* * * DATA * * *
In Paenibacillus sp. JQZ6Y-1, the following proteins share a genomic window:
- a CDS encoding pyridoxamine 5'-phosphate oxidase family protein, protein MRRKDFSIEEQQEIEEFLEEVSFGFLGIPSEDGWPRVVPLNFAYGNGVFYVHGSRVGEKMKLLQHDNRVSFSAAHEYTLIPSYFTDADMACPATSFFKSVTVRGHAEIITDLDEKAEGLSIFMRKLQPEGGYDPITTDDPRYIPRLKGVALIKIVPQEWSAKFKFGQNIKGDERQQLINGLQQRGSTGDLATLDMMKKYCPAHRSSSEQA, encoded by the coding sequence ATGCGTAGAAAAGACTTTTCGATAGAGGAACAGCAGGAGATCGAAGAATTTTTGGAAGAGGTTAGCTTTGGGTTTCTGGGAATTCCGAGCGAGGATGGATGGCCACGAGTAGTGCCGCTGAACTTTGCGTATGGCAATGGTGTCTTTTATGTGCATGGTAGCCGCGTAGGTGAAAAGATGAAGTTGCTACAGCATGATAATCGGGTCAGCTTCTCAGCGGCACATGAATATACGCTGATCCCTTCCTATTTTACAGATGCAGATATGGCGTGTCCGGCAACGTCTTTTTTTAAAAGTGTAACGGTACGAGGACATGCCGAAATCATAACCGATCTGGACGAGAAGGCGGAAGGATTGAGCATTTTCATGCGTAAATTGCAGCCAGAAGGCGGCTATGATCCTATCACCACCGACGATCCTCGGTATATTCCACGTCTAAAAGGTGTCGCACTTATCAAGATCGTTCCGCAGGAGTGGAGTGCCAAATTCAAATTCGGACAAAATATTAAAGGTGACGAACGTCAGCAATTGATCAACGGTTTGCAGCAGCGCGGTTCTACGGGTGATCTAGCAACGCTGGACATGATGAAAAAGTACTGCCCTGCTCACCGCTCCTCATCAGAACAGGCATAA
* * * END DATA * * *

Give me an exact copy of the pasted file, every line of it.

In Paenibacillus sp. JQZ6Y-1, the following proteins share a genomic window:
- a CDS encoding pyridoxamine 5'-phosphate oxidase family protein, protein MRRKDFSIEEQQEIEEFLEEVSFGFLGIPSEDGWPRVVPLNFAYGNGVFYVHGSRVGEKMKLLQHDNRVSFSAAHEYTLIPSYFTDADMACPATSFFKSVTVRGHAEIITDLDEKAEGLSIFMRKLQPEGGYDPITTDDPRYIPRLKGVALIKIVPQEWSAKFKFGQNIKGDERQQLINGLQQRGSTGDLATLDMMKKYCPAHRSSSEQA, encoded by the coding sequence ATGCGTAGAAAAGACTTTTCGATAGAGGAACAGCAGGAGATCGAAGAATTTTTGGAAGAGGTTAGCTTTGGGTTTCTGGGAATTCCGAGCGAGGATGGATGGCCACGAGTAGTGCCGCTGAACTTTGCGTATGGCAATGGTGTCTTTTATGTGCATGGTAGCCGCGTAGGTGAAAAGATGAAGTTGCTACAGCATGATAATCGGGTCAGCTTCTCAGCGGCACATGAATATACGCTGATCCCTTCCTATTTTACAGATGCAGATATGGCGTGTCCGGCAACGTCTTTTTTTAAAAGTGTAACGGTACGAGGACATGCCGAAATCATAACCGATCTGGACGAGAAGGCGGAAGGATTGAGCATTTTCATGCGTAAATTGCAGCCAGAAGGCGGCTATGATCCTATCACCACCGACGATCCTCGGTATATTCCACGTCTAAAAGGTGTCGCACTTATCAAGATCGTTCCGCAGGAGTGGAGTGCCAAATTCAAATTCGGACAAAATATTAAAGGTGACGAACGTCAGCAATTGATCAACGGTTTGCAGCAGCGCGGTTCTACGGGTGATCTAGCAACGCTGGACATGATGAAAAAGTACTGCCCTGCTCACCGCTCCTCATCAGAACAGGCATAA